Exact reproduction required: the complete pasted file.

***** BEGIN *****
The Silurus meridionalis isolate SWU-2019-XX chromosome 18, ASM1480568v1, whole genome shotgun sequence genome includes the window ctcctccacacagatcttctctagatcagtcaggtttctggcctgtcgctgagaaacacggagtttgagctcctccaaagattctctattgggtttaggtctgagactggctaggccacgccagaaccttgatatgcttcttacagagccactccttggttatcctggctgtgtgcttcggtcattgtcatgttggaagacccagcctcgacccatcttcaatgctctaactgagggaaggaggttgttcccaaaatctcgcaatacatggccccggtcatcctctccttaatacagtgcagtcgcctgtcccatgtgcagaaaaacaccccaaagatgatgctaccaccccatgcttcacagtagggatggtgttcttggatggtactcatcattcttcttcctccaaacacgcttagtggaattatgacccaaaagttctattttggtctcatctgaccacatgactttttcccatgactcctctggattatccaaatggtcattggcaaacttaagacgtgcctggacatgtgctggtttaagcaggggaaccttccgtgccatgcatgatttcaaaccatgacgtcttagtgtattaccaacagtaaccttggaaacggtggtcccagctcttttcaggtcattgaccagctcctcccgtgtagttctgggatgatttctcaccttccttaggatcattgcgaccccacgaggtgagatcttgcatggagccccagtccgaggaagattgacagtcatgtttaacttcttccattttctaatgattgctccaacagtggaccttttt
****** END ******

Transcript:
The Silurus meridionalis isolate SWU-2019-XX chromosome 18, ASM1480568v1, whole genome shotgun sequence genome includes the window ctcctccacacagatcttctctagatcagtcaggtttctggcctgtcgctgagaaacacggagtttgagctcctccaaagattctctattgggtttaggtctgagactggctaggccacgccagaaccttgatatgcttcttacagagccactccttggttatcctggctgtgtgcttcggtcattgtcatgttggaagacccagcctcgacccatcttcaatgctctaactgagggaaggaggttgttcccaaaatctcgcaatacatggccccggtcatcctctccttaatacagtgcagtcgcctgtcccatgtgcagaaaaacaccccaaagatgatgctaccaccccatgcttcacagtagggatggtgttcttggatggtactcatcattcttcttcctccaaacacgcttagtggaattatgacccaaaagttctattttggtctcatctgaccacatgactttttcccatgactcctctggattatccaaatggtcattggcaaacttaagacgtgcctggacatgtgctggtttaagcaggggaaccttccgtgccatgcatgatttcaaaccatgacgtcttagtgtattaccaacagtaaccttggaaacggtggtcccagctcttttcaggtcattgaccagctcctcccgtgtagttctgggatgatttctcaccttccttaggatcattgcgaccccacgaggtgagatcttgcatggagccccagtccgaggaagattgacagtcatgtttaacttcttccattttctaatgattgctccaacagtggaccttttt